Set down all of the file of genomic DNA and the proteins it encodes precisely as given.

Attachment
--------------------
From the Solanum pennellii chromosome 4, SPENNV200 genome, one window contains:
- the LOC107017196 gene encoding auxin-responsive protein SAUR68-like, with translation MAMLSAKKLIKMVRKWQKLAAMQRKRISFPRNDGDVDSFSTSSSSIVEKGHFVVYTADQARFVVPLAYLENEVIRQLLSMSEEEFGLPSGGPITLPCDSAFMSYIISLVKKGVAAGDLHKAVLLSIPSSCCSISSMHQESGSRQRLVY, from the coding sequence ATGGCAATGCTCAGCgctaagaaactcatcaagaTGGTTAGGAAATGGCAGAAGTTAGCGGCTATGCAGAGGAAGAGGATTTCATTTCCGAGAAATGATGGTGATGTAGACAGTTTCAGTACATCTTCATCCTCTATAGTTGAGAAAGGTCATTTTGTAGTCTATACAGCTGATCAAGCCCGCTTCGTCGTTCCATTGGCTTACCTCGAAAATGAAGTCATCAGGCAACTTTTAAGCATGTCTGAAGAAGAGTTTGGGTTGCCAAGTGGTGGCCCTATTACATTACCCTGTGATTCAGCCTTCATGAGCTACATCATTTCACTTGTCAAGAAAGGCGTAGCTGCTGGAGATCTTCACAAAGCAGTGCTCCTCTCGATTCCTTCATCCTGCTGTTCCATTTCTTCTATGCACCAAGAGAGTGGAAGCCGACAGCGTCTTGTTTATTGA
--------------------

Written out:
From the Solanum pennellii chromosome 4, SPENNV200 genome, one window contains:
- the LOC107017196 gene encoding auxin-responsive protein SAUR68-like, with translation MAMLSAKKLIKMVRKWQKLAAMQRKRISFPRNDGDVDSFSTSSSSIVEKGHFVVYTADQARFVVPLAYLENEVIRQLLSMSEEEFGLPSGGPITLPCDSAFMSYIISLVKKGVAAGDLHKAVLLSIPSSCCSISSMHQESGSRQRLVY, from the coding sequence ATGGCAATGCTCAGCgctaagaaactcatcaagaTGGTTAGGAAATGGCAGAAGTTAGCGGCTATGCAGAGGAAGAGGATTTCATTTCCGAGAAATGATGGTGATGTAGACAGTTTCAGTACATCTTCATCCTCTATAGTTGAGAAAGGTCATTTTGTAGTCTATACAGCTGATCAAGCCCGCTTCGTCGTTCCATTGGCTTACCTCGAAAATGAAGTCATCAGGCAACTTTTAAGCATGTCTGAAGAAGAGTTTGGGTTGCCAAGTGGTGGCCCTATTACATTACCCTGTGATTCAGCCTTCATGAGCTACATCATTTCACTTGTCAAGAAAGGCGTAGCTGCTGGAGATCTTCACAAAGCAGTGCTCCTCTCGATTCCTTCATCCTGCTGTTCCATTTCTTCTATGCACCAAGAGAGTGGAAGCCGACAGCGTCTTGTTTATTGA